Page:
A standing-room-only crowd of mostly Army supporters but also some detractors turned out Wednesday in Wahiawa for the second of two "listening" sessions as the service weighs big troop cuts around the country, including in Hawaii. Star-Advertiser.

For a second straight night, U.S. Army officials listened to hours of testimony in a community listening session on proposed base cutbacks. But this time, the community was Wahiawa, which has had a military presence for decades. Hawaii News Now.

The Army wrapped up its last public meeting for Hawaii Wednesday night as residents voiced their concerns both for and against possible military cuts. For the second night in a row, people packed in to pour out their feelings on whether or not the Army should cut down on its troops in Hawaii. KITV4.

Nearly 400 people attended the first Army listening session in Waikīkī. The five and a half hour session was the longest yet and brought out vocal members of the community, who testified largely in favor of the Army reductions. Hawaii Public Radio.

The felony case involving an officer accused of sexual assault, has been dropped and cannot be brought up again in the future. KHON2.

Mayor Kirk Caldwell said he will likely sign a measure that will add four downtown and Chinatown pedestrian malls to the list of places where people cannot sit or lie. Star-Advertiser.

Patience is wearing thin for some Makiki residents after the delay of a construction project that has taken away dozens of parking spaces in their neighborhood. KHON2.

The city's plan to eliminate garbage service for 181 condominiums, apartments and other multifamily properties and nonprofit organizations has been halted temporarily by a state judge. Star-Advertiser.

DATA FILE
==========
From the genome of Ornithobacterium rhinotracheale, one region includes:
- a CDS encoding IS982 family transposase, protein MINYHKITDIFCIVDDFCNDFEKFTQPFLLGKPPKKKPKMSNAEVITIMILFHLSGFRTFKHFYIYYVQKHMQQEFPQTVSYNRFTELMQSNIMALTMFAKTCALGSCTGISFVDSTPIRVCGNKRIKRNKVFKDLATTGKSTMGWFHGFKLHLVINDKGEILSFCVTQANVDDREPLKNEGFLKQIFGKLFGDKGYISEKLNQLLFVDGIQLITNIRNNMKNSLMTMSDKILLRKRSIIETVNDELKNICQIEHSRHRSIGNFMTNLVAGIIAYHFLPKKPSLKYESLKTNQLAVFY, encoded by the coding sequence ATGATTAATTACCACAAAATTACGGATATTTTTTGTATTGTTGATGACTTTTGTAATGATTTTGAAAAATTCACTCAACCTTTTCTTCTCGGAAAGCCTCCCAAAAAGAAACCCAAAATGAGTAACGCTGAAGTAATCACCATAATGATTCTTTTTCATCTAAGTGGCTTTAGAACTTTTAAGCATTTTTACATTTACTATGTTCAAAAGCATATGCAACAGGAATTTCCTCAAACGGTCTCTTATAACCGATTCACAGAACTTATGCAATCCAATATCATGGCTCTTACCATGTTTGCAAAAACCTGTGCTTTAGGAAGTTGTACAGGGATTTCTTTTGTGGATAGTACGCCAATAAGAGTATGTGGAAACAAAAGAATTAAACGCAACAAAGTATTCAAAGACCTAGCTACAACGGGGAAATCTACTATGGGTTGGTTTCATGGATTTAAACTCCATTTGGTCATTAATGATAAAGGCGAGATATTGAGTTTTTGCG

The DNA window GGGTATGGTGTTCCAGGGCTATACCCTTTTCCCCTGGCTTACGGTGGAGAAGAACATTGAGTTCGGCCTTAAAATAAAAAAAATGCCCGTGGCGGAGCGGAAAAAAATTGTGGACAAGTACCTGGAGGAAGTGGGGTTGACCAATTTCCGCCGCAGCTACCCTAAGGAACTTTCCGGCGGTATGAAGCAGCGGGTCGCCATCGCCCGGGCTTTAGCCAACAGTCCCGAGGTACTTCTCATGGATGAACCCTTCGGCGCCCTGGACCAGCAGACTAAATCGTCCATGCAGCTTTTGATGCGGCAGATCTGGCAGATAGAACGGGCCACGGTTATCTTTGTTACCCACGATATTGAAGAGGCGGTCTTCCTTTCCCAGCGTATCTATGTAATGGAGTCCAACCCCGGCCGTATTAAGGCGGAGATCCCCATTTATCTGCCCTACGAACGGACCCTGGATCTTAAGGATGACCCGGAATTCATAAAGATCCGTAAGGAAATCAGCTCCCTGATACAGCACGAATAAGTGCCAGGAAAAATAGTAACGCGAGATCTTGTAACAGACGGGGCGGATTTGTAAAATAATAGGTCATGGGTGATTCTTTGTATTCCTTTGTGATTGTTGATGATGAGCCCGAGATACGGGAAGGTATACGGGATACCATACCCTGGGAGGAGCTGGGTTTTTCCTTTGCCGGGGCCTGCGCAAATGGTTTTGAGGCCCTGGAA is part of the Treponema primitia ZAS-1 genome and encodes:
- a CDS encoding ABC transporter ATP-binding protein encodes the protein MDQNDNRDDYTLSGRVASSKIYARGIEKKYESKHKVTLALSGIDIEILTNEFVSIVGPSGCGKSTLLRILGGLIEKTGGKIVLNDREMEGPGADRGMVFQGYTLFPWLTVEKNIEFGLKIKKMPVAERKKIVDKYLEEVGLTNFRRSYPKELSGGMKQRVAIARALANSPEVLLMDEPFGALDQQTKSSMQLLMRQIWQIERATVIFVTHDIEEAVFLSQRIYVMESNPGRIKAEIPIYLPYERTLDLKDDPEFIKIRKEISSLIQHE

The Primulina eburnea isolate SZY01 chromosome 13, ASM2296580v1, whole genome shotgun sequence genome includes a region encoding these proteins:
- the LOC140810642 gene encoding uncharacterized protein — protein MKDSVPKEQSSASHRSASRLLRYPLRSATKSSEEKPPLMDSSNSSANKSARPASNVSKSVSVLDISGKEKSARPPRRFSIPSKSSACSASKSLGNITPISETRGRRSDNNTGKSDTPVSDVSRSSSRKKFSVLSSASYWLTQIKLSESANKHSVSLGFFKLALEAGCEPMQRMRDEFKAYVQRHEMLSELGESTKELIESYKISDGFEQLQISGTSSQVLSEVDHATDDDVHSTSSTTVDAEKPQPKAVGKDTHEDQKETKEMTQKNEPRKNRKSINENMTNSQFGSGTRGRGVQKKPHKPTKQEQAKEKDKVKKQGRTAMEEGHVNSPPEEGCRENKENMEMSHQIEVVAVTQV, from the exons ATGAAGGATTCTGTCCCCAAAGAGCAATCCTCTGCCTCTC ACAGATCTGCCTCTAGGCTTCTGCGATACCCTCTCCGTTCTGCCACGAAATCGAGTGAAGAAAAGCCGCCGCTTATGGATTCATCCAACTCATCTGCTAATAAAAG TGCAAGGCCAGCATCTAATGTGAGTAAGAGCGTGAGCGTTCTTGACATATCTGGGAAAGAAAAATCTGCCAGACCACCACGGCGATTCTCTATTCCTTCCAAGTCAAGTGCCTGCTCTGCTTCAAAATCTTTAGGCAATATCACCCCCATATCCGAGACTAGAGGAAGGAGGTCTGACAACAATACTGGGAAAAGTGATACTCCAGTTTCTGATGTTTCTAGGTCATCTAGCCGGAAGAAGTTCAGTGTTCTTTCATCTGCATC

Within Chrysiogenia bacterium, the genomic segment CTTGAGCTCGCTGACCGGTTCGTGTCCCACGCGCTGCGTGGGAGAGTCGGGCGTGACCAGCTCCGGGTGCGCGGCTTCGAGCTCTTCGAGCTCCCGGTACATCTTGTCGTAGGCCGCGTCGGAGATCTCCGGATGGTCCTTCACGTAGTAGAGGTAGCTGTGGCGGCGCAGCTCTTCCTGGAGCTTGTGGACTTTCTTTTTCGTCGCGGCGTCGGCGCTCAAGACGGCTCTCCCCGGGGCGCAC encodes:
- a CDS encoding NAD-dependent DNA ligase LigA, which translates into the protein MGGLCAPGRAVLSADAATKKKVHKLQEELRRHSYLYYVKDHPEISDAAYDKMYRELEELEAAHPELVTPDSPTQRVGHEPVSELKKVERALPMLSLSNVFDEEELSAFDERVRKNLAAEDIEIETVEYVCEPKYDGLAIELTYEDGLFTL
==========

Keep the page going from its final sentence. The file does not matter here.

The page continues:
Air Nippon Airways plans to double its number of flights from Tokyo to Honolulu from seven to 14, starting in July. Pacific Business News.

The U.S. Coast Guard is holding a cyber security exercise at the University of Hawaii's Manoa campus this week. Associated Press.

The Hawaii State Department of Health Hazard Evaluation and Emergency Response Office and the U.S. Environmental Protection Agency are responding to a 1,000 barrel (43,000 gallons) release of jet fuel from an above ground storage tank located on Sand Island Access Road at the Airport Service Group International facility. Hawaii News Now.


A lucrative side contract held by a county employee will end this year, after Mayor Billy Kenoi’s administration decided the county should buy its own pumping truck and bring the operation in-house. West Hawaii Today.

Hawaii Island residents are expressing concern about a number of proposed rule changes planned for the state’s medical marijuana program. About 30 people showed up Wednesday morning at the State Office Building in Hilo to hear from state Department of Health officials and share testimony on the plans for the program after its administration was transferred Jan. 1 from the state Department of Public Safety to the DOH. Tribune-Herald.